A determined effort brings seals, fish and penguins back to South Georgia Island, near Antarctica
But don’t be fooled: The apparently pristine natural beauty of South Georgia is new. Like an old master painting that was badly damaged but has since been painstakingly restored, South Georgia was once utterly desecrated and is now gloriously refurbished.
The island was uninhabited when, on Jan. 17, 1775, HMS Resolution dropped anchor in what is now called Possession Bay, and Captain Cook claimed it on behalf of King George III. His men discharged their weapons “to the utter amazement of the seals and the penguins,” wrote the naturalist George Forster.
A century ago, however, when the explorer Sir Ernest Shackleton and his five companions landed here, after bringing a small boat through 800 miles of stormy seas following the sinking of their ship Endurance, there were no fur seals and few penguins to greet him. The reason Shackleton came to South Georgia for help was precisely because it wasn’t wilderness but was inhabited, indeed industrialized. He was heading for one of island’s four small towns, in which lived nearly 2,000 people, mostly Norwegians and Scots.
Yet today the island looks again much more like it was in Cook’s day than in Shackleton’s. The total human population is about 25 in summer (though some 8,000 tourists visit each summer on cruise ships and sleep on board). There are now some four million fur seals. They are everywhere, growling and moaning in crowds on the beaches, in the tussock grass and in the ruins of the towns. Elephant seals snooze and belch in heaps on every beach. King penguins abound: One colony has gone from 350 pairs in 1912 to 60,000 pairs today. Even the whales are back: Humpbacks and right whales were blowing regularly off the coast last month.
The plunder of South Georgia’s seas has also been halted. Fisheries regulation arrived with the declaration of a 200-mile limit around the island in 1993. In exchange for a hefty fee a handful of licensed vessels fish these waters for krill, ice fish and Patagonian toothfish (known on menus as Chilean sea bass). Each boat has a beacon transmitting an automatic identification system and carries an observer on board. No boat may fish in water shallower than 700 meters or in certain closed “boxes,” where the young toothfish live. Illegal fishing has almost entirely ceased.
In the 1990s, the long lines of baited hooks used to catch toothfish had begun catching albatrosses as well. Soon the populations of black-browed, gray-headed and wandering albatross were in free fall.
Today simple devices for preventing albatrosses getting hooked have completely solved that problem locally. The toothfish fishery has won coveted accreditation as sustainable from the Marine Stewardship Council. Far from boycotting “Chilean sea bass” in restaurants, as some marine preservationists advocate, you should go for it, so long as it comes with MSC certification.
Today, the fishermen have a new problem: Orcas and sperm whales have learned to steal their catch. Orcas bite the toothfish off the hooks as they are retrieved. Sperm whales find the lines on the sea floor and strip them of fish, apparently not bothered that this leaves hooks pierced into their own skin. Devices that transmit deafening sounds to deter the orcas proved counterproductive: The whales soon realized that the unpleasant sound was a dinner bell.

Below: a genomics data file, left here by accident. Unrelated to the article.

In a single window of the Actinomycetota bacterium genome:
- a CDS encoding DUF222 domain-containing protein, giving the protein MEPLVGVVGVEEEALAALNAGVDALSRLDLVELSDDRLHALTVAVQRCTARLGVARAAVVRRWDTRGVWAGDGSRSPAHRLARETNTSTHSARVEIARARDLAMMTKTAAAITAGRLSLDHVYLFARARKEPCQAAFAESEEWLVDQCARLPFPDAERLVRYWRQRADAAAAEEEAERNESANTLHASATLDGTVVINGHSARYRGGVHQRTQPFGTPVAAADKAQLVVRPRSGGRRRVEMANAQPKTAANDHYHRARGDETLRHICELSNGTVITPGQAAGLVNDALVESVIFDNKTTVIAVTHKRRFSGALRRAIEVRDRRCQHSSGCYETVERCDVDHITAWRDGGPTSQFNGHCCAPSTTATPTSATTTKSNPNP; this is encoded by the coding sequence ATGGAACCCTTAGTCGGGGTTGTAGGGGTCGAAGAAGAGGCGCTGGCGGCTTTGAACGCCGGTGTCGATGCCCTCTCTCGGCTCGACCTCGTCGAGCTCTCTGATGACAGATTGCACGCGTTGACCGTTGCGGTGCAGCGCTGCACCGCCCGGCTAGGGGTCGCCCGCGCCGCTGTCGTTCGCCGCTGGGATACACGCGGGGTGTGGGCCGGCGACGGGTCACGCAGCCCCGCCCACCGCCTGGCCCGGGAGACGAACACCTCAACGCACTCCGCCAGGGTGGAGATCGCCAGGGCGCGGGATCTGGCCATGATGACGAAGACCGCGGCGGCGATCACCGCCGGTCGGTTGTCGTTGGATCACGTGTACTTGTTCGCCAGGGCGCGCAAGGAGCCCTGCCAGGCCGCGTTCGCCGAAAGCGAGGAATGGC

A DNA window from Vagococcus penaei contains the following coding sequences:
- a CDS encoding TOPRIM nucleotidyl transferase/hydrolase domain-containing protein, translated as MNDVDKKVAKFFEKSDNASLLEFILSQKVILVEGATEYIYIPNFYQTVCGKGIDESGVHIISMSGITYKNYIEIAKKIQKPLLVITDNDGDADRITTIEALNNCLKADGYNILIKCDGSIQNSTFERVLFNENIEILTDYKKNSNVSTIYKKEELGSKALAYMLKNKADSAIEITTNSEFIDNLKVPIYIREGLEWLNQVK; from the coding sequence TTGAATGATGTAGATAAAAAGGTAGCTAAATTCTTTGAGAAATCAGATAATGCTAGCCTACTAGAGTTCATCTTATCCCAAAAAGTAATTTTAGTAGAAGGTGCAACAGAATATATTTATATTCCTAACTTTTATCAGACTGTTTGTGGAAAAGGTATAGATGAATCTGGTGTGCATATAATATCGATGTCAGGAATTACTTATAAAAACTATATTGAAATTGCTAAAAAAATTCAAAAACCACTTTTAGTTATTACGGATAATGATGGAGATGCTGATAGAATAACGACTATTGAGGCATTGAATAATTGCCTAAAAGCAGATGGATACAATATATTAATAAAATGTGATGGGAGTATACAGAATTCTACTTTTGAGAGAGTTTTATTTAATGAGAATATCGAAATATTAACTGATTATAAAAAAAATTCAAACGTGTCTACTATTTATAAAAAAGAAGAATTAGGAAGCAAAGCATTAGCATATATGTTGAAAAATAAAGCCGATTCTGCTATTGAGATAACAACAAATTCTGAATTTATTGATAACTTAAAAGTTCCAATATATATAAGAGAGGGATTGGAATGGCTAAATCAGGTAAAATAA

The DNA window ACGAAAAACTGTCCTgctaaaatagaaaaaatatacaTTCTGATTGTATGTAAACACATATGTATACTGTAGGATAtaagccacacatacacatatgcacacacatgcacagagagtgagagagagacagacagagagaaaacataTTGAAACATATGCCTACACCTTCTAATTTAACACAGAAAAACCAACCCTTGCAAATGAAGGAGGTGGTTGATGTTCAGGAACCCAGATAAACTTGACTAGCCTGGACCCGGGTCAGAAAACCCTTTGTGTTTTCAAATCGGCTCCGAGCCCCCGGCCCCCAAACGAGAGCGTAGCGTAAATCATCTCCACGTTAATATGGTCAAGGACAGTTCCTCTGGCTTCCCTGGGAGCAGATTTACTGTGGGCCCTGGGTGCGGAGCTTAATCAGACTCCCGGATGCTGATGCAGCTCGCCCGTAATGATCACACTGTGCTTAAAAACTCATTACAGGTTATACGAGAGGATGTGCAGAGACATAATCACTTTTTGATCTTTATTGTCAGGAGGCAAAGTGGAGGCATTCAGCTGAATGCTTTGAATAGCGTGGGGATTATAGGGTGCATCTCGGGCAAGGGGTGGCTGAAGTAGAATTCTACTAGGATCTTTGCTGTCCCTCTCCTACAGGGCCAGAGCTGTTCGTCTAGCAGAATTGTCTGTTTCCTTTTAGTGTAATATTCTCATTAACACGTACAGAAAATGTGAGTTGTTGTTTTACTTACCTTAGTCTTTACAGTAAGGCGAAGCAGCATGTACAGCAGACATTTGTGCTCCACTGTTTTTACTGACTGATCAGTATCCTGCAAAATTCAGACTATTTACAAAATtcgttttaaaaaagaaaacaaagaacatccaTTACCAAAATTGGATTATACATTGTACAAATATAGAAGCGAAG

Most remarkable of all, the island is now free of rats. Between 2011 and 2015, the South Georgia Heritage Trust raised and spent more than $10 million to buy helicopters and spread poisoned bait over all the rat-infested parts of the island. This was a unique logistical achievement on a large mountainous island, accessible only by ship through the world’s stormiest seas. Even a few years ago, many people thought it was a mad plan. But it worked, and petrels and pipits can breed freely again here.
A spectacular ecological restoration has occurred, a wilderness replenished—on a scale probably unmatched anywhere else in the world. Last month, as I sat at the dining table of Pat Lurcock (one of three government officers for the whole island) at King Edward Point, eating potted krill and watching the light fade on the glaciers, I surveyed a wondrous scene: Stormy petrels flitted up the bay to feed their young, fur seals porpoised through the water, king penguins cooled their feet on the snow, and plump elephant seal pups snoozed on the steps of the laboratory.
Of course, challenges remain for South Georgia’s ecology. Rats or other pests may yet escape from ships that dock here (one rat jumped ship last year, but it was soon spotted and dispatched). So all cargo is minutely inspected and all visitors must wear clean, preferably new, clothing and thoroughly clean out their backpacks. Gentoo penguins have failed to breed at all this year, for lack of krill nearby. This may or may not be a symptom of climate change, which is responsible for the retreat of many of South Georgia’s glaciers since the time of Cook and Shackleton.
But after centuries of foolish plunder, pause to reflect what an astonishing transformation has been achieved by wise management. We can now see what Captain Cook saw: an ice-capped island looming over verdant bays teeming with wildlife. There is a lesson here for the whole planet: With prosperity and technology and determination, we can restore wilderness.
—The most recent of Mr. Ridley’s many books is “The Evolution of Everything: How New Ideas Emerge.” He is a member of the British House of Lords.